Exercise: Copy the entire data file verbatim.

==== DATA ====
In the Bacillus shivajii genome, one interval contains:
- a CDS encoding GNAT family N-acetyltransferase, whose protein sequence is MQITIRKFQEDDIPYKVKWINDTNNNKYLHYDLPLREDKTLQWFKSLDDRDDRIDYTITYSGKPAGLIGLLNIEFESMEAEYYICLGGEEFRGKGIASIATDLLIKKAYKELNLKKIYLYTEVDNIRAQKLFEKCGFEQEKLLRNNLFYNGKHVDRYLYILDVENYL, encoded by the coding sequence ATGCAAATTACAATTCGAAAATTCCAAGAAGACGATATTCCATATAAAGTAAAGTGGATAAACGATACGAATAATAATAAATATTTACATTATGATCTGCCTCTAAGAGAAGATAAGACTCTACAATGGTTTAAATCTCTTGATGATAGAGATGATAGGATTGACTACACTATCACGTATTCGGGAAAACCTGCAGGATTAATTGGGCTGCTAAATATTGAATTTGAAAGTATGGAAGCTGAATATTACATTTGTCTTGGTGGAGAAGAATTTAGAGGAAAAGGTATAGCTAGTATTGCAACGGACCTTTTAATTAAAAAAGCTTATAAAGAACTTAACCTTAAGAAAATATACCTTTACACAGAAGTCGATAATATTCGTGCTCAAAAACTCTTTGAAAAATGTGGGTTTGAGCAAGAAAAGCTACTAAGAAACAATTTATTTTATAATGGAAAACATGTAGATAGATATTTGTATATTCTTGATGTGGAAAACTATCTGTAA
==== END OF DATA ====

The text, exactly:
In the Bacillus shivajii genome, one interval contains:
- a CDS encoding GNAT family N-acetyltransferase, whose protein sequence is MQITIRKFQEDDIPYKVKWINDTNNNKYLHYDLPLREDKTLQWFKSLDDRDDRIDYTITYSGKPAGLIGLLNIEFESMEAEYYICLGGEEFRGKGIASIATDLLIKKAYKELNLKKIYLYTEVDNIRAQKLFEKCGFEQEKLLRNNLFYNGKHVDRYLYILDVENYL, encoded by the coding sequence ATGCAAATTACAATTCGAAAATTCCAAGAAGACGATATTCCATATAAAGTAAAGTGGATAAACGATACGAATAATAATAAATATTTACATTATGATCTGCCTCTAAGAGAAGATAAGACTCTACAATGGTTTAAATCTCTTGATGATAGAGATGATAGGATTGACTACACTATCACGTATTCGGGAAAACCTGCAGGATTAATTGGGCTGCTAAATATTGAATTTGAAAGTATGGAAGCTGAATATTACATTTGTCTTGGTGGAGAAGAATTTAGAGGAAAAGGTATAGCTAGTATTGCAACGGACCTTTTAATTAAAAAAGCTTATAAAGAACTTAACCTTAAGAAAATATACCTTTACACAGAAGTCGATAATATTCGTGCTCAAAAACTCTTTGAAAAATGTGGGTTTGAGCAAGAAAAGCTACTAAGAAACAATTTATTTTATAATGGAAAACATGTAGATAGATATTTGTATATTCTTGATGTGGAAAACTATCTGTAA